CANNES, France – While actor Edgar Ramírez was in training for his role as the boxing great, Roberto Durán, his Oscar-winning co-star Robert De Niro enjoyed the gastronomical fare in Panama.
"I saw him working so hard and so disciplined. I was glad it wasn't me," said De Niro shortly after their film “Hands of Stone” debuted at the Cannes Film Festival. "Great job!"
Ramírez, who worked out extensively for the part, shook his head. "He was hitting the best restaurants in Panama whenever we had a day off. I just stayed in my apartment."
In Jonathan Jakubowicz's biopic, De Niro plays the trainer Ray Arcel, while 39-year-old Ramírez plays Durán, the Panamanian who many rank as the greatest lightweight fighter of all time.
"Hands of Stone" – the English translation of Durán's nickname, "Manos de Piedra" – which the Weinstein Co. plans to release later this year, arrives more than 35 years after De Niro portrayed the boxer Jake LaMotta in Martin Scorsese's "Raging Bull," for which he won an Academy Award as Best Actor.
That movie that remains the title-holder of greatest boxing film, revered for its monochromic cinematography and dark, emotionally disturbing story.
De Niro originally met Arcel, the trainer of 18 world champions, while making "Raging Bull."
"I got a sense that he had a real elegance and an aura about him that's not typical of trainers," said De Niro.
"Hands of Stone," a rags-to-riches tale with the rivalry between Durán and Sugar Ray Leonard – a fleet-of-foot Usher – thrown in, is a more meat-and-potatoes boxing drama, with the benefit of local Panama atmosphere. (Parts of it were shot there.) Variety said it "punches ahead in a conventional, aggressive, no-frills way."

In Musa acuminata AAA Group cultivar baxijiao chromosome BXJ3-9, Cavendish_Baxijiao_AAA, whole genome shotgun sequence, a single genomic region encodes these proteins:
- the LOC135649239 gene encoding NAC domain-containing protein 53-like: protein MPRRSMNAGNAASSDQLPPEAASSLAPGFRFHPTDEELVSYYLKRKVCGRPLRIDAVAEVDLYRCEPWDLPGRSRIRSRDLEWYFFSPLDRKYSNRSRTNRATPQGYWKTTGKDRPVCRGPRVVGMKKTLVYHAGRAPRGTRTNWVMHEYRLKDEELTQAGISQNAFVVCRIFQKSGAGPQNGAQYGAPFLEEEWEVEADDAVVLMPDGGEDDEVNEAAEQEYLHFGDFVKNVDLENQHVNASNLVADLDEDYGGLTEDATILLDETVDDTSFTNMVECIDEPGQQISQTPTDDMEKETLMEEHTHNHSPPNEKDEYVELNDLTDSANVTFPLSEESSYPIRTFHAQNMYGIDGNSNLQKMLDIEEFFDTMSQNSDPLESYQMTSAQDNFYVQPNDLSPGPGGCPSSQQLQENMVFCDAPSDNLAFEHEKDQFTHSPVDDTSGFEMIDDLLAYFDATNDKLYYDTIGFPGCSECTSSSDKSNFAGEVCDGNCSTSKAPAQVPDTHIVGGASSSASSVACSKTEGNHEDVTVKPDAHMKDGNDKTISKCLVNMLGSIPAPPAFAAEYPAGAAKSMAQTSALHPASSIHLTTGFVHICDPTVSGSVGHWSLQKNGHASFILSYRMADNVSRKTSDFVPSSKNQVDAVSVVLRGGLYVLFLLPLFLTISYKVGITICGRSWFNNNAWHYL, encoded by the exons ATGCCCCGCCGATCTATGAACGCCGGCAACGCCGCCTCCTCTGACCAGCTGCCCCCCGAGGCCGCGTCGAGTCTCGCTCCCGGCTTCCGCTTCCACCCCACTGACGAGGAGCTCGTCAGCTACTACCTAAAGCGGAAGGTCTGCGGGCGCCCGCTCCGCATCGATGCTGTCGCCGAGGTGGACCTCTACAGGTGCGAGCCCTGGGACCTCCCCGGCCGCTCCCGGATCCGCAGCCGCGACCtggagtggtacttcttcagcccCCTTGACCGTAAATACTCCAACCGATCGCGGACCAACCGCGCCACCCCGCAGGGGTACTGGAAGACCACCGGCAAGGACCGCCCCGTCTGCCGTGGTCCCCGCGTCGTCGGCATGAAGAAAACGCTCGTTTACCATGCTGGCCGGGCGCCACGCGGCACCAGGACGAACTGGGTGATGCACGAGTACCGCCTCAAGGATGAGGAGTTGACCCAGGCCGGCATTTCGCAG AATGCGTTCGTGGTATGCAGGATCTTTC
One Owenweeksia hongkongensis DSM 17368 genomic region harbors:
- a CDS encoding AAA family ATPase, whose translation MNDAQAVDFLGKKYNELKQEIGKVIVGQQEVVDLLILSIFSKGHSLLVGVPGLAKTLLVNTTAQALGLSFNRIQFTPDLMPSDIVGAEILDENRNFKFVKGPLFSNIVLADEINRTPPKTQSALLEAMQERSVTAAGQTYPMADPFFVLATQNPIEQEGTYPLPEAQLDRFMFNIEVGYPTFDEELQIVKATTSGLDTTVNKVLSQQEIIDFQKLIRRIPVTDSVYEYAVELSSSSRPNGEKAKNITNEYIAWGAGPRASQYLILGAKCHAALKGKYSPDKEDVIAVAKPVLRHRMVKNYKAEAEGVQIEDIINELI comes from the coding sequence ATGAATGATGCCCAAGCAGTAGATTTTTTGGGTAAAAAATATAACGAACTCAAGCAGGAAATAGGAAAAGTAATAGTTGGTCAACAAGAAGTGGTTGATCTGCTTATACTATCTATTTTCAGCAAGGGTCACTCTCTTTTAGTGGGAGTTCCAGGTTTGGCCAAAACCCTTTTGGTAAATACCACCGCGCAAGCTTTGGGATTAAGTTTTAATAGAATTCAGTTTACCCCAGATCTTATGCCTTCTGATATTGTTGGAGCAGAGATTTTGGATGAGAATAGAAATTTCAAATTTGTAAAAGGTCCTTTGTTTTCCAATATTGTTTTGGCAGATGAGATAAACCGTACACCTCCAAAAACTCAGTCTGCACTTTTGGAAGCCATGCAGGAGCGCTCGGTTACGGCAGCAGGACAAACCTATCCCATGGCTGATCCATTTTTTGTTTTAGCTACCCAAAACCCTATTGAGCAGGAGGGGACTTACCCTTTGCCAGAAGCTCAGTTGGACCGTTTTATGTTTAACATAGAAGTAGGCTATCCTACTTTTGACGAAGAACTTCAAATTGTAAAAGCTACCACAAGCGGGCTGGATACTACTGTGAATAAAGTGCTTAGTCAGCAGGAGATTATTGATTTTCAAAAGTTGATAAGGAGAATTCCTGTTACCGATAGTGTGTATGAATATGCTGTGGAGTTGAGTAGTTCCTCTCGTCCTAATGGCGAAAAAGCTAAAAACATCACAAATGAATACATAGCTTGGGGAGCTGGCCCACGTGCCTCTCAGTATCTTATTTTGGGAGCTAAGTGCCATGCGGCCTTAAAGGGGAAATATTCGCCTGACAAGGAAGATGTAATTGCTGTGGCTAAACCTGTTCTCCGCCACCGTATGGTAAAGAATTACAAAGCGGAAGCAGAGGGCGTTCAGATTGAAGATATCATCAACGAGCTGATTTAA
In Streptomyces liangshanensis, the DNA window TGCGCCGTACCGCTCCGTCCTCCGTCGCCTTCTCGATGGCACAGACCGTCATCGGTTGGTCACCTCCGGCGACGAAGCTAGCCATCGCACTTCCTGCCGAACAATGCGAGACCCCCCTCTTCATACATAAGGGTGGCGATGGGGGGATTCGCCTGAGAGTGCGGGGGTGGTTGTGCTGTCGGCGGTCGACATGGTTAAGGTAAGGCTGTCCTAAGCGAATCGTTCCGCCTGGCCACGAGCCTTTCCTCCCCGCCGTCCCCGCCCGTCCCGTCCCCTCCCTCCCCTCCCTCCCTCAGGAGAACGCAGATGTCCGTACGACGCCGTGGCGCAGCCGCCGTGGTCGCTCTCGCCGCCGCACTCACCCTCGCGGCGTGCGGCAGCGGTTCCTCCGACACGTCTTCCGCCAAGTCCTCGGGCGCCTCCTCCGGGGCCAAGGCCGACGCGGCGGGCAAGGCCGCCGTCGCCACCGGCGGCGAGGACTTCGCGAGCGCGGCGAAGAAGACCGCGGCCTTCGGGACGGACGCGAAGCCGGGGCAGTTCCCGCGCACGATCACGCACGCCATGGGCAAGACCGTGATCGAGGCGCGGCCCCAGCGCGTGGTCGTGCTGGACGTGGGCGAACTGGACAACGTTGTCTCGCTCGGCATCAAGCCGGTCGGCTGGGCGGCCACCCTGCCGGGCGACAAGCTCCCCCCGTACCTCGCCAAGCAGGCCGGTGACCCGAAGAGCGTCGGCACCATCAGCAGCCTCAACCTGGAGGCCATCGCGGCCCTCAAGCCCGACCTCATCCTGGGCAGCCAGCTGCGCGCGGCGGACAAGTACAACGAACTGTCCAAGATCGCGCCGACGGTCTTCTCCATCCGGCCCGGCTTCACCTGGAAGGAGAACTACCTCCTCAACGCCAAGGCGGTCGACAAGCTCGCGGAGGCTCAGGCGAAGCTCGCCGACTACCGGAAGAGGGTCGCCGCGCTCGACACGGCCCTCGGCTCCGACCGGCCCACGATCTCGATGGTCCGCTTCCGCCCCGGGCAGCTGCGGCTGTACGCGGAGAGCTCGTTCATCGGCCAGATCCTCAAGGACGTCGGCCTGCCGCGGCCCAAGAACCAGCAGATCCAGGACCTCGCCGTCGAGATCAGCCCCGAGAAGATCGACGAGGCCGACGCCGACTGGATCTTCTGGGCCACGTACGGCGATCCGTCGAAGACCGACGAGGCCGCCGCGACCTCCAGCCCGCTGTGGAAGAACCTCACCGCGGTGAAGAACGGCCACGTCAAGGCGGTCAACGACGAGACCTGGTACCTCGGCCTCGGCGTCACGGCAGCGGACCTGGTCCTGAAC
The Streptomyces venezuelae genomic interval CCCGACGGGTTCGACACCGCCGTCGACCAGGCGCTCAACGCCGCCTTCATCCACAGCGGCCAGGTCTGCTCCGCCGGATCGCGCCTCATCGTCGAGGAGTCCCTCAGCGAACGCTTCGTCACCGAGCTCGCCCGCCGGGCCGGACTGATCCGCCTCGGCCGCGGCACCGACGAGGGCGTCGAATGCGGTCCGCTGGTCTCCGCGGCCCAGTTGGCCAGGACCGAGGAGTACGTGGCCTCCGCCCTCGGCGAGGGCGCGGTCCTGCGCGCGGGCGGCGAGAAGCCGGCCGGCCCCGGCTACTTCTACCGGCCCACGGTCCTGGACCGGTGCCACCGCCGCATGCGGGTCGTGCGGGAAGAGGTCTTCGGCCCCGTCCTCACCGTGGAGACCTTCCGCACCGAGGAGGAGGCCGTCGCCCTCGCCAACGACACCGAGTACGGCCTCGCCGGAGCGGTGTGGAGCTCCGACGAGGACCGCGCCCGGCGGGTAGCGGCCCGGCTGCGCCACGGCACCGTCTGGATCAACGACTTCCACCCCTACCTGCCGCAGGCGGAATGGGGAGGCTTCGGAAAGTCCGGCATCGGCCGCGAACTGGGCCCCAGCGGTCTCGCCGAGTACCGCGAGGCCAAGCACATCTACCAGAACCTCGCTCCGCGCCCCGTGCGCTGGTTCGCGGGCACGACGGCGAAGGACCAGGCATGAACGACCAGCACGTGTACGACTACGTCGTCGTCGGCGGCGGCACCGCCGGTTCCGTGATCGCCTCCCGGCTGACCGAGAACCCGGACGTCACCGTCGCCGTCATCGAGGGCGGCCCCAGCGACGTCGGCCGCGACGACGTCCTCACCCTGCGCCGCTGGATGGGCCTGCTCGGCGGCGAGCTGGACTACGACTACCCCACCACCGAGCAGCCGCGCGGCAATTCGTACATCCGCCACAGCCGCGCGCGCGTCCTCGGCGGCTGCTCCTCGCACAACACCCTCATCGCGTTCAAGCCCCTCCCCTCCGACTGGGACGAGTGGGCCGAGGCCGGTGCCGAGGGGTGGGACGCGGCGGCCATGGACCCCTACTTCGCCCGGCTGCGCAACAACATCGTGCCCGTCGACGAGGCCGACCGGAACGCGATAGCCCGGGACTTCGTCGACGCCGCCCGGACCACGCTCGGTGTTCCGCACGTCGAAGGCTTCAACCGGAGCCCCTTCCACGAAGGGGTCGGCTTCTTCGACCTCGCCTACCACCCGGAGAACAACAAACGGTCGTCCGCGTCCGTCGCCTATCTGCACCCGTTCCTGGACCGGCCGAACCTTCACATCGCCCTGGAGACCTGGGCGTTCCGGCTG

"I didn't have to do it, I just wanted to do it," said De Niro. "I wanted to make sure that they went in the right direction."
De Niro, 72, might have been expected to leave the boxing ring long ago, but he returned to it in the 2013 comedy "Grudge Match," in which he and Sylvester Stallone played aging rivals coaxed back into the ring for a fight.
Few actors, though, are more appropriate for the role of boxing mentor. De Niro isn't one to lecture on acting, but he does preach minimalism in performance.
"Actors sometimes tend to think, 'I'm not doing enough.' The fact is, you don't have to do anything in some cases. Doing nothing is all that you need to do," De Niro said. "That's a hard thing to do, not doing anything."
At the premiere of "Hands of Stone," Cannes hosted a small tribute to De Niro, which left him teary-eyed. The festival has long welcomed the actor. Forty years ago, "Taxi Driver" won the Palme d'Or, and before that, "Mean Streets" played in the Directors' Fortnight section.
Based on reporting by the Associated Press.